The first thing the Chelsea players noticed as they trooped into the old, narrow player’s tunnel at The Dell was the large number of journalists and reporters milling around. By Boxing Day 1999, Chelsea were something of a blockbuster name in the Premier League, but their trip to Southampton who were veterans of the relegation dogfight had the feel of a mismatched, rather mundane fixture that was only going to end one way. Why all the journos then?
Little did the starting XI know it at the time but they were breaking new ground in the Premier League. Indeed, in the history of English football they would forever be the outriders; the first all foreign starting XI ever picked for a competitive match on these shores.
A team-sheet had been handed out prior to kick-off and all of a sudden this match was big news. Here marked the moment when the Premier League finally saw the balance of influence tip undoubtedly away from the old homegrown stalwarts of the First Division era.
The proximity of the fixture to the new millennium is very apt. Already half-way through its eighth season, the Premier League had transformed much of the football landscape forever bringing in new wealth and confidence to its member clubs.
Budding excitement about what lay in store for the new century had captured fan’s imagination. However, there had been some gripes about the number of foreign players infiltrating the game and what that may mean for the future of English football’s homegrown talent.
In so many ways, Chelsea embodied this growing sense of change and cosmopolitanism that had been emerging from around the continent to influence the new league.
Their sides of the late nineties inspired first by former Netherlands forward Ruud Gullit and subsequently by Italian star Gianluca Vialli, bore a special place into the hearts of purists everywhere. Their free-flowing attacking flair was initially only lightly complimented by their cohort of overseas talent, with a British core still massively influential. However, like so much around them, this was changing and the pace of that change was gathering steam.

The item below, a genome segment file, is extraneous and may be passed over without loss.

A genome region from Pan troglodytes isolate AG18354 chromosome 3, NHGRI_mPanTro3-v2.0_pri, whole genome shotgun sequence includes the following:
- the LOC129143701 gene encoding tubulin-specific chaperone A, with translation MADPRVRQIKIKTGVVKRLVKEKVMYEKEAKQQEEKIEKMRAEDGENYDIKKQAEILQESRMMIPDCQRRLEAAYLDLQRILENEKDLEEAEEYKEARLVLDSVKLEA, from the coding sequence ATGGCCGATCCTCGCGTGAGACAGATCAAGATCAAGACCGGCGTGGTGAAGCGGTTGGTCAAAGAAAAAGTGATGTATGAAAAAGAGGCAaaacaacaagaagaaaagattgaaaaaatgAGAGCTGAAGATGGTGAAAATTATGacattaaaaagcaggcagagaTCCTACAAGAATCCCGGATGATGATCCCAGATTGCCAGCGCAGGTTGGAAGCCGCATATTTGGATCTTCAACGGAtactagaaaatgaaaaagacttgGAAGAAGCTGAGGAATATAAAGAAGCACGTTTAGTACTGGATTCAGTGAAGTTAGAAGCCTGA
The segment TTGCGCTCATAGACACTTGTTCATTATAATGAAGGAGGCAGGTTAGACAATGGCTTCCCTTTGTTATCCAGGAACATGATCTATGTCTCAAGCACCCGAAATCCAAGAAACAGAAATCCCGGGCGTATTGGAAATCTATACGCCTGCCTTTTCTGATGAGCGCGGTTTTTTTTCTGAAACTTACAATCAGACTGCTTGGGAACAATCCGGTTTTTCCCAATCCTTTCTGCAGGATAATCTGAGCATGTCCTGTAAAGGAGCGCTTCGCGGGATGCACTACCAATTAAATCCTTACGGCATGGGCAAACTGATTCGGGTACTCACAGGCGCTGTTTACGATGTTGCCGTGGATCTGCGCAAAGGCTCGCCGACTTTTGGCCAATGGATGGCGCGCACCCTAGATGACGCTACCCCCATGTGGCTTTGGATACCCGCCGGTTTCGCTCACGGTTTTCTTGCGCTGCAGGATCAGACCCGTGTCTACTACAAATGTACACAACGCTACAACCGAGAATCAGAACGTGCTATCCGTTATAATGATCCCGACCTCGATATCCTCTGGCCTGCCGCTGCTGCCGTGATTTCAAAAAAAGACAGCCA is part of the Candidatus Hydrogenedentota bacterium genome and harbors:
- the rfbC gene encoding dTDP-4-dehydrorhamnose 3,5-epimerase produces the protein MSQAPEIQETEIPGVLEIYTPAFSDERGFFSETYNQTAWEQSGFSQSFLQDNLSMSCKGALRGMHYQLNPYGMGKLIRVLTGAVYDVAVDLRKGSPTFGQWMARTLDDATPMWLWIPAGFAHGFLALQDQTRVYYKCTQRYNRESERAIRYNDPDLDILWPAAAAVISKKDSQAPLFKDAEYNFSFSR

On the opening weekend of the first ever Premier League campaign, just 13 non-British or Irish players contested a ball in anger. The competition was very Anglicized in those fledgling weeks and months but it was not to last.
From the inspiration Manchester United drew from the mesmeric skills of Eric Cantona to the delightful individual Brazilian flair of Middlesbrough’s Juninho, fans had been slowly waking up to the benefits of foreign imports.
Yet, while some played a fulcrum role, others were seen as either a luxury item on the field or worse still, a corrosive influence on the side. The narrative that emerged suggesting Colombia international Faustino Asprilla somehow cost Newcastle the league title in 1996 can be seen as an example of this early scepticism.
While it is certainly true that there were some disruptive figures, such as Pierre van Hooijdonk’s disgraceful antics that contributed to Nottingham Forrest’s relegation in 1998/99; by and large the arrival of new and exciting internationals was positive. They helped to innovate and improve the level of football on display every weekend as well as adding to an increasingly global audience tuning into the English game. To underscore this growing influence in the division, three of the first five winners of the Premier League Player of the Year award were overseas stars.